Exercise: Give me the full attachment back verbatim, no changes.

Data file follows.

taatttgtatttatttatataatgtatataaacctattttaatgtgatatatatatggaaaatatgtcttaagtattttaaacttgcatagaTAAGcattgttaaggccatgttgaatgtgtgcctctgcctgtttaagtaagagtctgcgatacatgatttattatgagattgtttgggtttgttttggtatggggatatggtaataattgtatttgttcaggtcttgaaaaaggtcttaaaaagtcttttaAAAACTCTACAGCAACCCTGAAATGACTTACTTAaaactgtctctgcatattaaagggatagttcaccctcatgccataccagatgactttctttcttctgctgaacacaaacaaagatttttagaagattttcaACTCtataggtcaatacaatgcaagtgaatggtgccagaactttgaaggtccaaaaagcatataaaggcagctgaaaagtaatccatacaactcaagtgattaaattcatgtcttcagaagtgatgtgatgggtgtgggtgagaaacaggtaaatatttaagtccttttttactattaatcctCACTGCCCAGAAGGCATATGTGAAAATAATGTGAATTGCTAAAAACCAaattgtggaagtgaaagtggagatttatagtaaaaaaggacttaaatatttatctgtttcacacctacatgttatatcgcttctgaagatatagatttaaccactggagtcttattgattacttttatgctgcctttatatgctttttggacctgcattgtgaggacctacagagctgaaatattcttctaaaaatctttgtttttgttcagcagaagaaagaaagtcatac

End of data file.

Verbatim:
taatttgtatttatttatataatgtatataaacctattttaatgtgatatatatatggaaaatatgtcttaagtattttaaacttgcatagaTAAGcattgttaaggccatgttgaatgtgtgcctctgcctgtttaagtaagagtctgcgatacatgatttattatgagattgtttgggtttgttttggtatggggatatggtaataattgtatttgttcaggtcttgaaaaaggtcttaaaaagtcttttaAAAACTCTACAGCAACCCTGAAATGACTTACTTAaaactgtctctgcatattaaagggatagttcaccctcatgccataccagatgactttctttcttctgctgaacacaaacaaagatttttagaagattttcaACTCtataggtcaatacaatgcaagtgaatggtgccagaactttgaaggtccaaaaagcatataaaggcagctgaaaagtaatccatacaactcaagtgattaaattcatgtcttcagaagtgatgtgatgggtgtgggtgagaaacaggtaaatatttaagtccttttttactattaatcctCACTGCCCAGAAGGCATATGTGAAAATAATGTGAATTGCTAAAAACCAaattgtggaagtgaaagtggagatttatagtaaaaaaggacttaaatatttatctgtttcacacctacatgttatatcgcttctgaagatatagatttaaccactggagtcttattgattacttttatgctgcctttatatgctttttggacctgcattgtgaggacctacagagctgaaatattcttctaaaaatctttgtttttgttcagcagaagaaagaaagtcatac